Caught in the Middle, Managers May Turn to Unethical Means

New research suggests middle managers may literally find themselves caught in the middle when top managers set unrealistic goals. As such, the middle managers may promote unethical behavior among subordinates.

The new findings counter the belief that unethical behavior begins at the top or creeps up from low-level positions.

In a study of a large telecommunications company, Pennsylvania State University researchers found that middle managers used a range of tactics to inflate their subordinates’ performance and deceive top management.

Still, the managers may have been motivated to engage in this behavior because leadership instituted performance targets that were unrealizable, said Dr. Linda Treviño of the Smeal College of Business.

Traditionally, when creating a new unit, the company’s top management sets goals, develops incentives, and designates certain responsibilities. However, when middle managers are then tasked with carrying out these new directives, they find the objectives are impossible to achieve.

“What we found in this particular case — but I think it happens a lot — is that there were obstacles in the way of achieving these goals set by top management,” said Treviño.

“For a variety of reasons, the goals were unrealistic and unachievable. The workers didn’t have enough training. They didn’t feel competent. They didn’t know the products well enough. There weren’t enough customers and there wasn’t even enough time to get all the work done.”

Facing these obstacles, middle management enacted a series of moves designed to deceive top management into believing that teams were actually meeting their goals, according to Treviño.

For the study, published online in Organization Science, Treviño also who worked with Drs. Niki A. den Nieuwenboer, assistant professor of organizational behavior and business ethics at the University of Kansas, and João Viera da Cunha, associate professor, IESEG School of Management.

“It became clear to middle managers that there was no way their people could meet these goals,” said Treviño.

“They got really creative because their bonuses are tied to what their people do, or because they didn’t want to lose their jobs. Middle managers exploited vulnerabilities they identified in the organization to come up with ways to make it look like their workers were achieving goals when they weren’t.”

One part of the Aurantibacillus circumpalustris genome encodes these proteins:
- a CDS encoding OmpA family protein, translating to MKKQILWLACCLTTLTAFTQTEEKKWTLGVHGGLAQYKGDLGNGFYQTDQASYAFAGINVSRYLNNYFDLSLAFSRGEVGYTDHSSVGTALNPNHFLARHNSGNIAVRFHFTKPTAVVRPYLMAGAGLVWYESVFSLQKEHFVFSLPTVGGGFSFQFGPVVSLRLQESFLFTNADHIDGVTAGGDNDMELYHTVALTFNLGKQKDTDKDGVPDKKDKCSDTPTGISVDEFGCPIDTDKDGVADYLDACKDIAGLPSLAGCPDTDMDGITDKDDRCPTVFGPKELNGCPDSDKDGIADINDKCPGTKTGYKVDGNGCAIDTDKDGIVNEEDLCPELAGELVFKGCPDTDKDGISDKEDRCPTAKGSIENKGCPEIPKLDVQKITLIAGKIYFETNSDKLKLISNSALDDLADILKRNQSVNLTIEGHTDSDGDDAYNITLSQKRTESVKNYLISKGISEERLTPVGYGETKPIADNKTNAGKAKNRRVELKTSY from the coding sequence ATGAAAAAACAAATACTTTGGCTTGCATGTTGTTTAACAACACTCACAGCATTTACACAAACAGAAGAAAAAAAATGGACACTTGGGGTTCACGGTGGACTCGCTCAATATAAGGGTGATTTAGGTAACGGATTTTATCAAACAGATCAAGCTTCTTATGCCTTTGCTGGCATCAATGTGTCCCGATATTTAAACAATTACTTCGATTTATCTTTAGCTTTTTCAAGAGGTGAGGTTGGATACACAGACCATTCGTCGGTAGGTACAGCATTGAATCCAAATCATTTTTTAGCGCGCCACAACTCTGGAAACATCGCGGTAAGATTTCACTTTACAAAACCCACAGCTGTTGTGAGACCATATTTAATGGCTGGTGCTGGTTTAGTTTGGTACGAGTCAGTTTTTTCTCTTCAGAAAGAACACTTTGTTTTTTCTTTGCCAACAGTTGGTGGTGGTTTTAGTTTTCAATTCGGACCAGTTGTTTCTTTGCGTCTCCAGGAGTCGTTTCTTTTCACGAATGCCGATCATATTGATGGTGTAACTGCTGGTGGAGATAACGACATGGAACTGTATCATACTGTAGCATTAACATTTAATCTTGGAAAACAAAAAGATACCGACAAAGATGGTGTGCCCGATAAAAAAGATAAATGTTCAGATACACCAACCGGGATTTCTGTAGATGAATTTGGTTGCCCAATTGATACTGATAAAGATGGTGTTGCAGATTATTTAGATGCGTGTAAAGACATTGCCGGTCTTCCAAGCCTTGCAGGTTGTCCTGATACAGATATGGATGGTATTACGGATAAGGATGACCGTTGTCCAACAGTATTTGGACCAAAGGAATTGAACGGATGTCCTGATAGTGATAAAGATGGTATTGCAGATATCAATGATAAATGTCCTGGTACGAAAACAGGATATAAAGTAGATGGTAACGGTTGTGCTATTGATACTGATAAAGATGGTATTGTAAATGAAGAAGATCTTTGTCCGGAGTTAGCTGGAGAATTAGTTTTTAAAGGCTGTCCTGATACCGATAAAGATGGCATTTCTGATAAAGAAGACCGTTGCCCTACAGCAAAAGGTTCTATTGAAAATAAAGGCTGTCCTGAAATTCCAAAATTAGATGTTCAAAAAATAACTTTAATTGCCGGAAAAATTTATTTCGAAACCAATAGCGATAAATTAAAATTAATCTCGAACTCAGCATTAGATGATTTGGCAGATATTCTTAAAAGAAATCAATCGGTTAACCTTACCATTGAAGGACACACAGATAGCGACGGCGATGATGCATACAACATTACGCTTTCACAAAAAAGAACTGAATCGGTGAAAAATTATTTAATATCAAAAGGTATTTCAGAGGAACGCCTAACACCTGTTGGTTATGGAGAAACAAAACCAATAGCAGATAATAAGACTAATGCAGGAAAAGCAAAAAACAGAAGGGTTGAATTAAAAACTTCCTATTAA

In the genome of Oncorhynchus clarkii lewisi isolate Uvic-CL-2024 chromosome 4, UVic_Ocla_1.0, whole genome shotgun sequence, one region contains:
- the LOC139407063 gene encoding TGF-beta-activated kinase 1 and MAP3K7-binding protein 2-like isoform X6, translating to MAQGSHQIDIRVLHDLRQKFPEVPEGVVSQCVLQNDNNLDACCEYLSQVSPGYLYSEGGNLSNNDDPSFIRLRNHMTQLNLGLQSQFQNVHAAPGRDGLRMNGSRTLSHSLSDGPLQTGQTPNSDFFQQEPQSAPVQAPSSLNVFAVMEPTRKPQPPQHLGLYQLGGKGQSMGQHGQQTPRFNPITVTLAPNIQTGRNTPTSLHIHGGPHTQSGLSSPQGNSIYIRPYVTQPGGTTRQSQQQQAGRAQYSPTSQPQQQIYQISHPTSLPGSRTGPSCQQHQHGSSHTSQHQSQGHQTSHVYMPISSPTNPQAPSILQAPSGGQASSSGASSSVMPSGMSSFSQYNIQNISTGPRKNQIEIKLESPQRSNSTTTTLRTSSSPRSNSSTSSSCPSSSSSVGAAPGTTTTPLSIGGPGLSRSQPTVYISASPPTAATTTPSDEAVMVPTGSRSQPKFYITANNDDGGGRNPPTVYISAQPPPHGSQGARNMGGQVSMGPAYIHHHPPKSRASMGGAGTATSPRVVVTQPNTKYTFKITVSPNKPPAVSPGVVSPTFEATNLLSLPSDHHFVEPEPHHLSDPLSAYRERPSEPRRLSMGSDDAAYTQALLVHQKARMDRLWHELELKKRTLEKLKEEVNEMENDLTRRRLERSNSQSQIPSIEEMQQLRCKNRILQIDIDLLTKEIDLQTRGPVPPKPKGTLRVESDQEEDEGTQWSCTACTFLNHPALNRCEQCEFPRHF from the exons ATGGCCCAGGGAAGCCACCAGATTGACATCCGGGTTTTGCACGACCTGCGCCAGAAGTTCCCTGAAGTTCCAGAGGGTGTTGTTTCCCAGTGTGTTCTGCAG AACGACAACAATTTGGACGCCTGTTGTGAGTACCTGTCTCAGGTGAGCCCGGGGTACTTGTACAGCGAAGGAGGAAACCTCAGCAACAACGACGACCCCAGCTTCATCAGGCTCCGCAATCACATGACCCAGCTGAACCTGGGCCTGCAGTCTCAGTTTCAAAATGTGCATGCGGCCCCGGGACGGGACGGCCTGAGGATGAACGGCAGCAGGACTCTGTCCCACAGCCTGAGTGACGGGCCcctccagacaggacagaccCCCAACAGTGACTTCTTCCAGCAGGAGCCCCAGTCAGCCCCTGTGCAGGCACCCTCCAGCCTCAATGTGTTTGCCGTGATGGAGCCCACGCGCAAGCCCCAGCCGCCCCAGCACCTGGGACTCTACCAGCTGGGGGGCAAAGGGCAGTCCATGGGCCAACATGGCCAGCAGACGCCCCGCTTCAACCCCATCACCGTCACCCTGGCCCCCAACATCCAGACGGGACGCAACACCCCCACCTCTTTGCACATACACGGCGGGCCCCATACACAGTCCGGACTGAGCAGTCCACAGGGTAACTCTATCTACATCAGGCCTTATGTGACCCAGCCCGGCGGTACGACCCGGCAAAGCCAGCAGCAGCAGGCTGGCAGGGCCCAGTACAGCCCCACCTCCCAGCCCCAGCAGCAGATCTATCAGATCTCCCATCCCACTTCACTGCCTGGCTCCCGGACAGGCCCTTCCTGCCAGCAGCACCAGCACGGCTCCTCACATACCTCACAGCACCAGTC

According to the researchers, these strategies included coopting sales from another unit, portraying orders as actual sales and ensuring that the flow of sales data reported in the company’s IT system looked normal.

Middle managers created some of these behaviors on their own, but they also learned tactics from other managers, according to the researchers.

Middle managers also used a range of tactics to coerce their subordinates to keep up the ruse, including rewards for unethical behavior and public shaming for those who were reluctant to engage in the unethical tactics.

“Interestingly, what we didn’t see is managers speaking up, we didn’t see them pushing back against the unrealistic goals,” said Treviño.

“We know a lot about what we refer to as ‘voice’ in an organization and people are fearful and they tend to keep quiet for the most part.”

The researchers suggested that the findings could offer insights into other scandals, such as the Wells Fargo and the U.S. Veterans Administration hospital misconduct. They added that top management in organizations should do more in-depth work to institute realistic goals and incentives.

“Everybody has goals and goals are motivating, but there are nuances,” said Treviño.

“What goal-setting theory says is that if you’re not committed to the goal because you think it’s unachievable, you’ll just throw your hands up and give up. Most front-line employees wanted to do that. But the managers intervened, coercing them to engage in the unethical behaviors.”

This type of deception can harm an organization in several ways, including its bottom line through the awarding of bonuses based on this deceptive performance, but also because upper management made strategic decisions and allocated resources based on the unit’s feigned success.

“How can you lead a company if the performance information you get is fake? You end up making bad decisions,” den Nieuwenboer said.

One of the researchers gathered data for over a year as part of an ethnographic study, a type of study that requires researchers to immerse themselves in the culture and the lives of their subjects.

In this case, the ethnographer studied the implementation of a new unit in the telecom company. As part of the data collection, the researcher spent 273 days shadowing workers, 20 days observing middle managers, listened to approximately 15 to 22 informal — lunch or watercooler — breaks between workers per week and conducted 105 formal interviews. Interactions on the phone, through email, and in face-to-face meetings were observed and documented.

“One of the advantages that this kind of data affords you is the opportunity to observe what’s going on across hierarchical levels,” said Treviño.

“The middle management role is largely an invisible role. As a researcher, you just don’t get to see that role very often.”

Source: Penn State